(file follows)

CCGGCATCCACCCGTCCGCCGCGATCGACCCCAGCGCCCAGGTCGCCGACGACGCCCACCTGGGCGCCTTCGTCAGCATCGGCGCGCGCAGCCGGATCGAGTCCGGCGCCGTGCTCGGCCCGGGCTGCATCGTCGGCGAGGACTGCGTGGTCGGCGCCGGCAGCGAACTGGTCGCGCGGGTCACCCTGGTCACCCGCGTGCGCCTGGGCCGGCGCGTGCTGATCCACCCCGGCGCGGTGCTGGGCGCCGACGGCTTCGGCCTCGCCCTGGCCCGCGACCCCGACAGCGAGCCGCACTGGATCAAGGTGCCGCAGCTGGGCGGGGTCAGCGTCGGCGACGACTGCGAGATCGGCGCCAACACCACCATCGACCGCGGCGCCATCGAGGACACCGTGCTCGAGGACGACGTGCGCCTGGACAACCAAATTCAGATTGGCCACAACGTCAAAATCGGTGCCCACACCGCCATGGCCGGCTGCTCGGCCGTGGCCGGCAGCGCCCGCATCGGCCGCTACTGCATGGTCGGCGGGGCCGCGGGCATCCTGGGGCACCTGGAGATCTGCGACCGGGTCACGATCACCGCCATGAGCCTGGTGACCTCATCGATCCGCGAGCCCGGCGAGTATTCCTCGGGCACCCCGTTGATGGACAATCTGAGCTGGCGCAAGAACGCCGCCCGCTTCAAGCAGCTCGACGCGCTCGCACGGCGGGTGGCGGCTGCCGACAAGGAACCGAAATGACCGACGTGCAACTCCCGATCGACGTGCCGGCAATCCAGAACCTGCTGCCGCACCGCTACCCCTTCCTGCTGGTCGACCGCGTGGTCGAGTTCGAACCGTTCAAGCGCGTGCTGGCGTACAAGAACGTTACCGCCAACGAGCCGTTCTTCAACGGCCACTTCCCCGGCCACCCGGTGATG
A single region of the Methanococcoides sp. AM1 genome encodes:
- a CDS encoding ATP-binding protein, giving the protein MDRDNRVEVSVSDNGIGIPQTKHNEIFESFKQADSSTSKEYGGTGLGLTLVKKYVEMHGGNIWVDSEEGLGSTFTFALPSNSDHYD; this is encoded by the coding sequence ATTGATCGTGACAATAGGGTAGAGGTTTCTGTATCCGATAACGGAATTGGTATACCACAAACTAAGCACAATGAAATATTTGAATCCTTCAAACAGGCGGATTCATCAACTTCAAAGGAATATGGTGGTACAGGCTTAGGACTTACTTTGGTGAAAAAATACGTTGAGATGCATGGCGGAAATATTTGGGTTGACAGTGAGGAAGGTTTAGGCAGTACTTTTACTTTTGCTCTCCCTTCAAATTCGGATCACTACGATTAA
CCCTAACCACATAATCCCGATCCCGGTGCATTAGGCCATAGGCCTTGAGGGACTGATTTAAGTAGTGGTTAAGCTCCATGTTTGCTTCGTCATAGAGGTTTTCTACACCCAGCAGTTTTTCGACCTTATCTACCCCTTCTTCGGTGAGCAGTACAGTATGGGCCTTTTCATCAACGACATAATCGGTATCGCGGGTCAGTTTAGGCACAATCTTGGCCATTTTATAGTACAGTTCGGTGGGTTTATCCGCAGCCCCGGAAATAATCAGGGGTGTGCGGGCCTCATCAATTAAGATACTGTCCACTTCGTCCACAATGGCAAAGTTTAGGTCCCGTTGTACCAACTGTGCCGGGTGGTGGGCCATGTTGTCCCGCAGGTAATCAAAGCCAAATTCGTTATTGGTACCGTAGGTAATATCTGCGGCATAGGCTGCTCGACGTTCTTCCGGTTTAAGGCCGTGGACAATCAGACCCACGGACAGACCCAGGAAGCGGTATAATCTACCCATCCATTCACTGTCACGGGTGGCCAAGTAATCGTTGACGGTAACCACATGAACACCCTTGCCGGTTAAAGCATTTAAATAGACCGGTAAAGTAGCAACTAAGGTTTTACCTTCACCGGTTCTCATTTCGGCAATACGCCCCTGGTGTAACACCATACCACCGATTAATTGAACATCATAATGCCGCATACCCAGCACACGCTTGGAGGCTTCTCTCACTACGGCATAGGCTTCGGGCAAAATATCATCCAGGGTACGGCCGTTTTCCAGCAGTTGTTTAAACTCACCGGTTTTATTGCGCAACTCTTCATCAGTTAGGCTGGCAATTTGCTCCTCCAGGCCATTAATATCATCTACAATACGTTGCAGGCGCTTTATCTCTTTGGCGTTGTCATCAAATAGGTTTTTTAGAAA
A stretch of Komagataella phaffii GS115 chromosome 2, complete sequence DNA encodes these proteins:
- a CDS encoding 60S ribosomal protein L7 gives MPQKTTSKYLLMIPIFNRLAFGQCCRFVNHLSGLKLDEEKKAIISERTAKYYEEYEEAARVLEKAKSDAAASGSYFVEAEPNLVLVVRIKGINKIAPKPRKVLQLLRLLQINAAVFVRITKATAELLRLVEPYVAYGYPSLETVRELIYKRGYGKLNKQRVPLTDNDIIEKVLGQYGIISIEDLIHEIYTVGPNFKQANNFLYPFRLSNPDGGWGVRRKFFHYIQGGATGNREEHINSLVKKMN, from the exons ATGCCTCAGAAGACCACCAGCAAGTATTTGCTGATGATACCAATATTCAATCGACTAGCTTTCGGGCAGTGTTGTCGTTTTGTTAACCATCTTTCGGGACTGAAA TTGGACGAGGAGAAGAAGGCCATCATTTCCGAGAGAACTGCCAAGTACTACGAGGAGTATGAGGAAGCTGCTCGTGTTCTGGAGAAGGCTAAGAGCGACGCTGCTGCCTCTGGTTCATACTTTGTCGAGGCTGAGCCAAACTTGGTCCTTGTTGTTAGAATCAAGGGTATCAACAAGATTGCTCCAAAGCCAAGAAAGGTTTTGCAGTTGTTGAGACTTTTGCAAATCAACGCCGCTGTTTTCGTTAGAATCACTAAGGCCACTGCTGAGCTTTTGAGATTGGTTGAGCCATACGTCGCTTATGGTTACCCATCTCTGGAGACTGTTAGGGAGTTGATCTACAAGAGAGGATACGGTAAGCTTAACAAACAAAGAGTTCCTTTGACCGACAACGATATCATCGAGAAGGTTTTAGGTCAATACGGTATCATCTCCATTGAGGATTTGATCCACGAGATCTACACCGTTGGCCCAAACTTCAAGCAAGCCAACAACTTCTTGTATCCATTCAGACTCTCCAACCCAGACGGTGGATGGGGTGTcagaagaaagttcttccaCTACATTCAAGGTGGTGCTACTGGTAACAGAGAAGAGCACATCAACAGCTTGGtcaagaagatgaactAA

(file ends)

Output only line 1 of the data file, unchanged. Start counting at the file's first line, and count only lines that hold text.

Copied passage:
CCGGCATCCACCCGTCCGCCGCGATCGACCCCAGCGCCCAGGTCGCCGACGACGCCCACCTGGGCGCCTTCGTCAGCATCGGCGCGCGCAGCCGGATCGAGTCCGGCGCCGTGCTCGGCCCGGGCTGCATCGTCGGCGAGGACTGCGTGGTCGGCGCCGGCAGCGAACTGGTCGCGCGGGTCACCCTGGTCACCCGCGTGCGCCTGGGCCGGCGCGTGCTGATCCACCCCGGCGCGGTGCTGGGCGCCGACGGCTTCGGCCTCGCCCTGGCCCGCGACCCCGACAGCGAGCCGCACTGGATCAAGGTGCCGCAGCTGGGCGGGGTCAGCGTCGGCGACGACTGCGAGATCGGCGCCAACACCACCATCGACCGCGGCGCCATCGAGGACACCGTGCTCGAGGACGACGTGCGCCTGGACAACCAAATTCAGATTGGCCACAACGTCAAAATCGGTGCCCACACCGCCATGGCCGGCTGCTCGGCCGTGGCCGGCAGCGCCCGCATCGGCCGCTACTGCATGGTCGGCGGGGCCGCGGGCATCCTGGGGCACCTGGAGATCTGCGACCGGGTCACGATCACCGCCATGAGCCTGGTGACCTCATCGATCCGCGAGCCCGGCGAGTATTCCTCGGGCACCCCGTTGATGGACAATCTGAGCTGGCGCAAGAACGCCGCCCGCTTCAAGCAGCTCGACGCGCTCGCACGGCGGGTGGCGGCTGCCGACAAGGAACCGAAATGACCGACGTGCAACTCCCGATCGACGTGCCGGCAATCCAGAACCTGCTGCCGCACCGCTACCCCTTCCTGCTGGTCGACCGCGTGGTCGAGTTCGAACCGTTCAAGCGCGTGCTGGCGTACAAGAACGTTACCGCCAACGAGCCGTTCTTCAACGGCCACTTCCCCGGCCACCCGGTGATG